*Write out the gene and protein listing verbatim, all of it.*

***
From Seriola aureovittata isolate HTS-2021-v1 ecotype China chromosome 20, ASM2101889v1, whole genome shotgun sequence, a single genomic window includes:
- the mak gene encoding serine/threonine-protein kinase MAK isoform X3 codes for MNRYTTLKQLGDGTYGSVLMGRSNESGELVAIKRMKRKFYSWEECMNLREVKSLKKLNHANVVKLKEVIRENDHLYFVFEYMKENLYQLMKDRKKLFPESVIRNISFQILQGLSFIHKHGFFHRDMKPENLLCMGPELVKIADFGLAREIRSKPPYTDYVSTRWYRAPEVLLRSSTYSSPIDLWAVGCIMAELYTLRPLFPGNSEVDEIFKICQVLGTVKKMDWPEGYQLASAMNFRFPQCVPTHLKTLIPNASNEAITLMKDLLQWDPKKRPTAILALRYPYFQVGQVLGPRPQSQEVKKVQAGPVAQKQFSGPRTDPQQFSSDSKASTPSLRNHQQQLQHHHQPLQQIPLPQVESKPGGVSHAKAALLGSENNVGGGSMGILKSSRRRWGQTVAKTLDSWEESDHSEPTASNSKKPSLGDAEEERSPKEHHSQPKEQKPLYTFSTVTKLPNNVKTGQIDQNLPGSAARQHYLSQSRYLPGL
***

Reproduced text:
From Seriola aureovittata isolate HTS-2021-v1 ecotype China chromosome 20, ASM2101889v1, whole genome shotgun sequence, a single genomic window includes:
- the mak gene encoding serine/threonine-protein kinase MAK isoform X3 codes for MNRYTTLKQLGDGTYGSVLMGRSNESGELVAIKRMKRKFYSWEECMNLREVKSLKKLNHANVVKLKEVIRENDHLYFVFEYMKENLYQLMKDRKKLFPESVIRNISFQILQGLSFIHKHGFFHRDMKPENLLCMGPELVKIADFGLAREIRSKPPYTDYVSTRWYRAPEVLLRSSTYSSPIDLWAVGCIMAELYTLRPLFPGNSEVDEIFKICQVLGTVKKMDWPEGYQLASAMNFRFPQCVPTHLKTLIPNASNEAITLMKDLLQWDPKKRPTAILALRYPYFQVGQVLGPRPQSQEVKKVQAGPVAQKQFSGPRTDPQQFSSDSKASTPSLRNHQQQLQHHHQPLQQIPLPQVESKPGGVSHAKAALLGSENNVGGGSMGILKSSRRRWGQTVAKTLDSWEESDHSEPTASNSKKPSLGDAEEERSPKEHHSQPKEQKPLYTFSTVTKLPNNVKTGQIDQNLPGSAARQHYLSQSRYLPGL